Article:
Veterans Affairs Secretary James Peake told women veterans on Friday that the agency is working to eliminate disparities in the care offered to women and men.

An internal review by the VA submitted to Congress last week found that women veterans aren't getting the same quality of outpatient care as men in about one-third of the VA's 139 facilities that offer it.

"We are making a full-court press to ensure that women veterans receive the highest quality of care," Peake said, speaking at the National Summit on Women Veterans' Issues, put on by the VA and veterans service organizations.

That internal report, first disclosed by The Associated Press a week ago, also said there are clear needs for more physicians trained in women's care and more equipment to meet women's health needs.

On Friday, Peake noted that in 1950, women made up about 2 percent of the U.S. Armed Forces, but the number has increased to about 14 percent. As more female soldiers return home from Iraq and Afghanistan, the percent of vets served by the VA is expected to nearly double in the next couple of years from the current 5 percent.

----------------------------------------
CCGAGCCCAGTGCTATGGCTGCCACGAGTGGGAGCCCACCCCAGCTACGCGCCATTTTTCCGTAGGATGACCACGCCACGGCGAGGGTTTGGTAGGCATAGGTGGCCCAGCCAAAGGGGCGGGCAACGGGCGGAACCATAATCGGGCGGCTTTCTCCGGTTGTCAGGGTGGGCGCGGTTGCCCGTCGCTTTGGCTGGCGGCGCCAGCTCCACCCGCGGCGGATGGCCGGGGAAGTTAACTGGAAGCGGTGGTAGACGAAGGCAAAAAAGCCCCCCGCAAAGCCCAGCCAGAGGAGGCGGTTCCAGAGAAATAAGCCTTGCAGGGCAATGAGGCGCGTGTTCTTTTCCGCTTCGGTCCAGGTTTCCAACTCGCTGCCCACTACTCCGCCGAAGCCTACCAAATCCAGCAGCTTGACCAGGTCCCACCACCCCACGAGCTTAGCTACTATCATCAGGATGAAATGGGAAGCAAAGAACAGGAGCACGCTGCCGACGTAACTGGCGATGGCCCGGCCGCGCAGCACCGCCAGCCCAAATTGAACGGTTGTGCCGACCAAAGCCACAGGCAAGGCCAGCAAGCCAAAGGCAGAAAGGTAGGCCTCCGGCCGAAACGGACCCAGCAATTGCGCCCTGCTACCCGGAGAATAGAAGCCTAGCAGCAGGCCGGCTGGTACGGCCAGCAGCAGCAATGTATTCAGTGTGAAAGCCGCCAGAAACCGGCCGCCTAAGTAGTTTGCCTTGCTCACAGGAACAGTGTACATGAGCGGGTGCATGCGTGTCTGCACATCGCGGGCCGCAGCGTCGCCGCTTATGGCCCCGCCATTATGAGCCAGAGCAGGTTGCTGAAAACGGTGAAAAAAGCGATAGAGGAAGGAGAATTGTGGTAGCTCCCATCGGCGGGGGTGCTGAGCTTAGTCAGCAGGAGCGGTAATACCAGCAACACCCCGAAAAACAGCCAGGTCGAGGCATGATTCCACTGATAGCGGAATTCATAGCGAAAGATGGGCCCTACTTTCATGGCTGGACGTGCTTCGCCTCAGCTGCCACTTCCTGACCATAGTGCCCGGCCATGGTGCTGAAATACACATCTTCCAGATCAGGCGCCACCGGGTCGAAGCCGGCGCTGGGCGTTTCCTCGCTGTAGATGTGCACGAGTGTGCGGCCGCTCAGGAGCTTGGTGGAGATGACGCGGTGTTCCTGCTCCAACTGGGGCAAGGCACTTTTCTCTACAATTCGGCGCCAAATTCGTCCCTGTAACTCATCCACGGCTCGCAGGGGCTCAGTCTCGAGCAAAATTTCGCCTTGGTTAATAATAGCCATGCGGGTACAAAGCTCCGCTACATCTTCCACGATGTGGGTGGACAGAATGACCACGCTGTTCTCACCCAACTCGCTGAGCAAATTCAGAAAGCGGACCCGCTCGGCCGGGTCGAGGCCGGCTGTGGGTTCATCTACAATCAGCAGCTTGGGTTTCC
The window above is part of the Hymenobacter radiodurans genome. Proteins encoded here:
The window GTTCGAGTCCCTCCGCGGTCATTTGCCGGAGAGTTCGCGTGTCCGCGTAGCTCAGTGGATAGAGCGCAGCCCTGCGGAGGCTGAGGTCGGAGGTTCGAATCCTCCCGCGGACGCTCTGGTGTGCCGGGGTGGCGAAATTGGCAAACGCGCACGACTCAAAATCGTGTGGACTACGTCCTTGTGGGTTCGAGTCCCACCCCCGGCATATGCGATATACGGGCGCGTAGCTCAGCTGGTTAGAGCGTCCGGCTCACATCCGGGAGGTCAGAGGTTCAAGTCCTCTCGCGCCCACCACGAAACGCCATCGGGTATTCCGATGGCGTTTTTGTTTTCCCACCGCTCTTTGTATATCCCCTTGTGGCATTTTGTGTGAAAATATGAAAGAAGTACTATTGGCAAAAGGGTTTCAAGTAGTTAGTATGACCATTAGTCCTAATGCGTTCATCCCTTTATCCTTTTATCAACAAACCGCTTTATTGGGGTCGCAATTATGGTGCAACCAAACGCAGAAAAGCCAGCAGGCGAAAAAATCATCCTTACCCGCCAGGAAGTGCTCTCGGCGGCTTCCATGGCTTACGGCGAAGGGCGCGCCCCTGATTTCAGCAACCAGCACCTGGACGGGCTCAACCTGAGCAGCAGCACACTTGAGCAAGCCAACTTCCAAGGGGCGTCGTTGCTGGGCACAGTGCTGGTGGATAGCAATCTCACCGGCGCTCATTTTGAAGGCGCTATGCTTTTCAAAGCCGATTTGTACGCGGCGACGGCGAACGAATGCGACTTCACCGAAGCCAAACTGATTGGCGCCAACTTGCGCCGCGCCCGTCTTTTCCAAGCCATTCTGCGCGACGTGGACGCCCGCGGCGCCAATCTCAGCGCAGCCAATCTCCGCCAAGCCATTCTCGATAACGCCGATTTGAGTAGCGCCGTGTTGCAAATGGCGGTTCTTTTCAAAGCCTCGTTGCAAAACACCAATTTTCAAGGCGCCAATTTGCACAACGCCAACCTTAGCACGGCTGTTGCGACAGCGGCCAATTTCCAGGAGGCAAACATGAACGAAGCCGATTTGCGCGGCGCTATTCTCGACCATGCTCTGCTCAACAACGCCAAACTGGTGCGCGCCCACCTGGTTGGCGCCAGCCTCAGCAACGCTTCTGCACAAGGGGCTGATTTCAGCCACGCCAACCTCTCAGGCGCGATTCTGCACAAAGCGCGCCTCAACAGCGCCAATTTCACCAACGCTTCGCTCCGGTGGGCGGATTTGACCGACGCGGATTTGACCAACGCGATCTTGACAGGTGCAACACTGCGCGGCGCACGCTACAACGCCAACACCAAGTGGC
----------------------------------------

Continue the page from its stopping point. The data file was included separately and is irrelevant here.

Peake said the VA recognizes that 86 percent of women veterans from the recent conflicts are under age 40, and have health needs related to having children. He said the agency is spending about $32 million for equipment specific to women's health needs.

He received courteous applause from the few hundred veterans in attendance, some of whom wore T-shirts that said, "Remember women are veterans too."